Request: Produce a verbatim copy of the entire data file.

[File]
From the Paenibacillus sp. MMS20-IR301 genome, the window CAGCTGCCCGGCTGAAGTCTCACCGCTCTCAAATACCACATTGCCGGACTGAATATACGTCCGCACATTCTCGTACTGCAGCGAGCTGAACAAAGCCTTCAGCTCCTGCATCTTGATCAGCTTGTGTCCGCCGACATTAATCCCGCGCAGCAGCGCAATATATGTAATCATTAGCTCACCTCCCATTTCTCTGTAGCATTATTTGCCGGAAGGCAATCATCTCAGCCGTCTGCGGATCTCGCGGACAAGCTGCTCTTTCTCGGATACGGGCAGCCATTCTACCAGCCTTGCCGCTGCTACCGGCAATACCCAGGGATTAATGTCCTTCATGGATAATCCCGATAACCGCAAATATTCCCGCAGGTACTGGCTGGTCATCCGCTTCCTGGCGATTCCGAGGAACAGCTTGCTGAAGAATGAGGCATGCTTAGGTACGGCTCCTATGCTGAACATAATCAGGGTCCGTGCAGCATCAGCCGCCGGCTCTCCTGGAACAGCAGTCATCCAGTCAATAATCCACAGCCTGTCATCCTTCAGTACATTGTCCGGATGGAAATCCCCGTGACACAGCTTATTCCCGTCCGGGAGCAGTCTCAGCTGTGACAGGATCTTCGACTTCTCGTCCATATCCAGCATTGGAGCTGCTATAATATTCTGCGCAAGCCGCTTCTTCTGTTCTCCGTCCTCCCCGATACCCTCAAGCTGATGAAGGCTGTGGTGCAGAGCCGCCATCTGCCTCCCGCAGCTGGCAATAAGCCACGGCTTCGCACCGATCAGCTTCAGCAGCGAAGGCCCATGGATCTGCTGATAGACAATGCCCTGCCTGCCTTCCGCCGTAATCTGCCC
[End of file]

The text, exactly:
From the Paenibacillus sp. MMS20-IR301 genome, the window CAGCTGCCCGGCTGAAGTCTCACCGCTCTCAAATACCACATTGCCGGACTGAATATACGTCCGCACATTCTCGTACTGCAGCGAGCTGAACAAAGCCTTCAGCTCCTGCATCTTGATCAGCTTGTGTCCGCCGACATTAATCCCGCGCAGCAGCGCAATATATGTAATCATTAGCTCACCTCCCATTTCTCTGTAGCATTATTTGCCGGAAGGCAATCATCTCAGCCGTCTGCGGATCTCGCGGACAAGCTGCTCTTTCTCGGATACGGGCAGCCATTCTACCAGCCTTGCCGCTGCTACCGGCAATACCCAGGGATTAATGTCCTTCATGGATAATCCCGATAACCGCAAATATTCCCGCAGGTACTGGCTGGTCATCCGCTTCCTGGCGATTCCGAGGAACAGCTTGCTGAAGAATGAGGCATGCTTAGGTACGGCTCCTATGCTGAACATAATCAGGGTCCGTGCAGCATCAGCCGCCGGCTCTCCTGGAACAGCAGTCATCCAGTCAATAATCCACAGCCTGTCATCCTTCAGTACATTGTCCGGATGGAAATCCCCGTGACACAGCTTATTCCCGTCCGGGAGCAGTCTCAGCTGTGACAGGATCTTCGACTTCTCGTCCATATCCAGCATTGGAGCTGCTATAATATTCTGCGCAAGCCGCTTCTTCTGTTCTCCGTCCTCCCCGATACCCTCAAGCTGATGAAGGCTGTGGTGCAGAGCCGCCATCTGCCTCCCGCAGCTGGCAATAAGCCACGGCTTCGCACCGATCAGCTTCAGCAGCGAAGGCCCATGGATCTGCTGATAGACAATGCCCTGCCTGCCTTCCGCCGTAATCTGCCC